2007 Chevrolet Aveo

MSRP ?

$12,010 - $13,510
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Smart Buy Market Avg. ?

N/A
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Engine Engine 1.6LI-4
MPG MPG 27 City / 37 Hwy
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2007 Aveo Overview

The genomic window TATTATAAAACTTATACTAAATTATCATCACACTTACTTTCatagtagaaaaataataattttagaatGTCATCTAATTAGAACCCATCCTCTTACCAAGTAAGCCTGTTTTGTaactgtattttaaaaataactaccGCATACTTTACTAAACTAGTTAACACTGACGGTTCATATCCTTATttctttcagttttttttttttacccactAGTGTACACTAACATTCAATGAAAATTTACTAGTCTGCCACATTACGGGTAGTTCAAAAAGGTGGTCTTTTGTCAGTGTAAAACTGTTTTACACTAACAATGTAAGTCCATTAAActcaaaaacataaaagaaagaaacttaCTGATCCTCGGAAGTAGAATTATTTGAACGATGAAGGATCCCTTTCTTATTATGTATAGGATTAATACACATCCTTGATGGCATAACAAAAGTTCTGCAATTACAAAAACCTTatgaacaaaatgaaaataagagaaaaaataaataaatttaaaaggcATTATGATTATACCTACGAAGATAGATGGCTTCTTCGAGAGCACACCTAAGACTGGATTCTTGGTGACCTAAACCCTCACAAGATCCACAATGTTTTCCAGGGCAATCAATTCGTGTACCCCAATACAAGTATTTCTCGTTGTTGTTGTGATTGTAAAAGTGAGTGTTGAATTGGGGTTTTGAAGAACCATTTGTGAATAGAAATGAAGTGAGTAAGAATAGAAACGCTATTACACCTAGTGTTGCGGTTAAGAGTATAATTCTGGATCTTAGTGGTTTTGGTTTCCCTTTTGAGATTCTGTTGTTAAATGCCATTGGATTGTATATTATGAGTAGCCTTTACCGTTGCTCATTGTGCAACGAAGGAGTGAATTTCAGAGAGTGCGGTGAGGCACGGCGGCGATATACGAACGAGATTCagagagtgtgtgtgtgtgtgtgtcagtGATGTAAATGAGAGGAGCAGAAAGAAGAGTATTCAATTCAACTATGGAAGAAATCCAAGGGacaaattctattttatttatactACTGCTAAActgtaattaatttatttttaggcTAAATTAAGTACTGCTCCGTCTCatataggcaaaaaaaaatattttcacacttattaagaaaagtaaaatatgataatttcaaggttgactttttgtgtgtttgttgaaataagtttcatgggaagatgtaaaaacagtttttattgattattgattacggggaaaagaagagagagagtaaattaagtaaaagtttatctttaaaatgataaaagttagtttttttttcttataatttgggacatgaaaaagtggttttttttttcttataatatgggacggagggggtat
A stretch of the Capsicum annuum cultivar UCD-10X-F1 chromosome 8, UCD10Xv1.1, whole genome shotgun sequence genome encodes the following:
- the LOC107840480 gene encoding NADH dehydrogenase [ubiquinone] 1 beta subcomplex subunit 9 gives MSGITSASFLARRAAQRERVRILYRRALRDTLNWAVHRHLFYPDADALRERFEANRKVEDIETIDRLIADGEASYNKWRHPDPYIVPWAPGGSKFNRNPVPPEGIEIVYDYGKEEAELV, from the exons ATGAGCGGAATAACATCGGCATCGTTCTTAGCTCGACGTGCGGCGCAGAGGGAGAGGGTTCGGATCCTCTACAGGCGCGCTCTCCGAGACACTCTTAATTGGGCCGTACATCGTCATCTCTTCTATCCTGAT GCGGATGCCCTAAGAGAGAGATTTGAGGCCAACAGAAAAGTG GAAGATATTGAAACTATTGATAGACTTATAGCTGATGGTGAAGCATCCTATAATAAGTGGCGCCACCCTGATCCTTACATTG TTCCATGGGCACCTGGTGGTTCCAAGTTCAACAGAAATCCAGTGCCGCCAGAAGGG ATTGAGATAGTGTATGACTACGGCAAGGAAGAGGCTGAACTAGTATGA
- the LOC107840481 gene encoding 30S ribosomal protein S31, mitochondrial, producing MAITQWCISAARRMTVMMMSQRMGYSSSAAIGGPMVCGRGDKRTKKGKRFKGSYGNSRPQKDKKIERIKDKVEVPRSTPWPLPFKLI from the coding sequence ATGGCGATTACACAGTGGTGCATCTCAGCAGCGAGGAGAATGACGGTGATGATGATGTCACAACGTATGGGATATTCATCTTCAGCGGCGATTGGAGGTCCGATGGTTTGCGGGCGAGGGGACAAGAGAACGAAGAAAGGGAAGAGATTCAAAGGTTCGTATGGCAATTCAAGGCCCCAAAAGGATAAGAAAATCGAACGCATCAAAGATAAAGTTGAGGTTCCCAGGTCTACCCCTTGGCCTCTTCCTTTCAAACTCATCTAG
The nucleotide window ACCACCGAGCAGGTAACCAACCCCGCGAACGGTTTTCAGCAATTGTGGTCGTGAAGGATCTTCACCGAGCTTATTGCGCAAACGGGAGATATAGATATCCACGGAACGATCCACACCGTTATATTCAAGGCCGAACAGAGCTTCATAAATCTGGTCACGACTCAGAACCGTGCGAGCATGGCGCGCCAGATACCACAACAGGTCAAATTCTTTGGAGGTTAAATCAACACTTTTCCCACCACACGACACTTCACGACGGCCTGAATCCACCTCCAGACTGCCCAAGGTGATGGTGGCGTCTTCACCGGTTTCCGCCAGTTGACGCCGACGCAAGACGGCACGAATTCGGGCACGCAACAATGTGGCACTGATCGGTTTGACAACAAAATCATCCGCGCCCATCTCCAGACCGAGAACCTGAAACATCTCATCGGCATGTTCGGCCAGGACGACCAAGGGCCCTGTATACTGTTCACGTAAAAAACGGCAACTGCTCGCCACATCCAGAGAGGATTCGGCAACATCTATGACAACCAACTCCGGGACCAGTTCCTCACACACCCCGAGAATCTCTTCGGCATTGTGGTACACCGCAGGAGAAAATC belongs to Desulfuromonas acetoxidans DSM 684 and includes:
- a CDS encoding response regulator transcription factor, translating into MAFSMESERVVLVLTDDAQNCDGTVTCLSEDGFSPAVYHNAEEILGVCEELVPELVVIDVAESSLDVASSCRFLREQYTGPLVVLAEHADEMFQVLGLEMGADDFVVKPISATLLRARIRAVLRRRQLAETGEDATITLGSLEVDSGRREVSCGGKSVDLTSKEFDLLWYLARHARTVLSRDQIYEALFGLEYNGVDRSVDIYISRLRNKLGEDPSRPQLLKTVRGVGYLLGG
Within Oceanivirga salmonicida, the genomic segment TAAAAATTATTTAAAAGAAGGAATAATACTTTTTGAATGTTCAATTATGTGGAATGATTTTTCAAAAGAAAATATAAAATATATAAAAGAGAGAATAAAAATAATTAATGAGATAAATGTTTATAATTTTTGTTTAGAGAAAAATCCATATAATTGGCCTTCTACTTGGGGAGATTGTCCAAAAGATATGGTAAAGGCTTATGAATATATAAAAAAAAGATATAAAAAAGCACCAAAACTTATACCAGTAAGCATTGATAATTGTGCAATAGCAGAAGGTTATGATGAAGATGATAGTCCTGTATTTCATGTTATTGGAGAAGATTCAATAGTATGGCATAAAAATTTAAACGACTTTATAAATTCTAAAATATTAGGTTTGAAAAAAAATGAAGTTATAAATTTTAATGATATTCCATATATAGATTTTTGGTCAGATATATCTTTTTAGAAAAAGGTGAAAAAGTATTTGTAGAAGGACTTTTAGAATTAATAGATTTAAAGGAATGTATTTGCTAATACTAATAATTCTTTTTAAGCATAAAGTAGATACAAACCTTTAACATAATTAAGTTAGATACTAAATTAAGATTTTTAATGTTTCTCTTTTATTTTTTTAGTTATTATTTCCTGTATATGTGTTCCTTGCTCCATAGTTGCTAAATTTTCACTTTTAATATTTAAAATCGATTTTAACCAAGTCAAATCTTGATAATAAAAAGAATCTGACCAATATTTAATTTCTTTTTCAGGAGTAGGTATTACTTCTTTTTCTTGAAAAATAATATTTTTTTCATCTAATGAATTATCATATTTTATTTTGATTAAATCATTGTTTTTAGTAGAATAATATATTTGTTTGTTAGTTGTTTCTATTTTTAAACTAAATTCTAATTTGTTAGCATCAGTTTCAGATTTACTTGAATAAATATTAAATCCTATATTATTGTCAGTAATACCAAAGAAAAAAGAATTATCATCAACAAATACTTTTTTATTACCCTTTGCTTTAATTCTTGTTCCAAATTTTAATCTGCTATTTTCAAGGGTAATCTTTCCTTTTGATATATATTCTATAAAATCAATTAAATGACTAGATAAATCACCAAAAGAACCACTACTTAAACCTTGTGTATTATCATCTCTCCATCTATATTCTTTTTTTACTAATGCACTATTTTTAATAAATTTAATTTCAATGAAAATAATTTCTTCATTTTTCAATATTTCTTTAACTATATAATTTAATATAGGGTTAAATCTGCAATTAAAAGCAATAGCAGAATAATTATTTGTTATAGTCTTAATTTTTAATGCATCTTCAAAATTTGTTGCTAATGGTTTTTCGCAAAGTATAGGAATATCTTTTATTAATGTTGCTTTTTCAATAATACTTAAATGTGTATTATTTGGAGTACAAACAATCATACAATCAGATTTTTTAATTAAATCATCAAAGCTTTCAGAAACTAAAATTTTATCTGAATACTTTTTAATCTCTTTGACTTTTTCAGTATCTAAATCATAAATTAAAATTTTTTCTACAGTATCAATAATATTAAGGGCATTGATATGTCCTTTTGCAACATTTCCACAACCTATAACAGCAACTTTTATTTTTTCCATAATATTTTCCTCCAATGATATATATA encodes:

Click image for a gallery of 52 photos With cars, first impressions carry a lot of influence. Bad first impression? Then it's on to the next candidate. But when a car connects at that first meeting, you're inclined to hang around a bit to see what else it has to offer. And so goes the story of my time with the Chevy Aveo. The Aveo arrived after we spent a week with the luxurious and capable Cadillac SRX. To say that personally-held expectations regarding the rebadged Daewoo were low would be understating the matter. The previous generation, despite being a strong seller for GM, was stylistically uninspiring, and it would not have been the least bit surprising to find more of the same in the new one. Upon taking delivery of Autoblog's shiny blue loaner, we were taken aback. The Aveo, you see, makes quite a good first impression. %Gallery-2136% Make no mistake: this is not a car that will floor you with avant-garde looks. That said, the restyling it has undergone for the 2007 model year is very effective. The bland anonymity of the 1st-gen Aveo has been replaced by a new look that clearly and effectively defines it as a Chevy. The redesigned front end is quite good-looking -- particularly when you compare it to other cars in the econobox/sedan segment. It's definitely more attractive than its hometown (remember, the Aveo's Korean) rival, the Hyundai Accent. A chrome split-bar grille wears a prominent bowtie, clearly establishing the Aveo as a Chevy. Large headlights that sport a familial shape (think Cobalt) flank it, and the rest of the fascia is an all-body-color affair that ends with three cutouts below the bumper. The two on either end house fog/driving lights, a $110 option on our Aveo LT. Continuing the walkaround, the car's side profile is pretty generic. Bulging wheel flares and an accent line that runs along the upper part of the body from the headlights to the taillamps help keep the car from looking overly slab-sided despite its high beltline. A second line runs along the lower half of the doors. There's no rub strip, interestingly enough. Cheap-looking black plastic inserts take the place of proper glass in the after portion of the rear windows, and the car's 15-inch five-spoke alloys look tiny against the rest of the body. The car's thick C-pillar extends deep into the rear decklid, and the tail end of the Aveo is dominated by a pair of oversized, tunerrific Altezza-style clear lamps, which are connected by a chrome accent strip like the ones seen on the rumps of numerous other Chevrolets. Opening the door to inspect the Aveo's interior is another eyebrow-raising experience. The test car was outfitted with a very pleasant-looking tan cabin. The seats, upholstered with perforated leatherette faux hides (a $250 option), included a folding armrest for the driver. The leatherette made them look more expensive than they actually were, and the neutral color is also used on the doors and …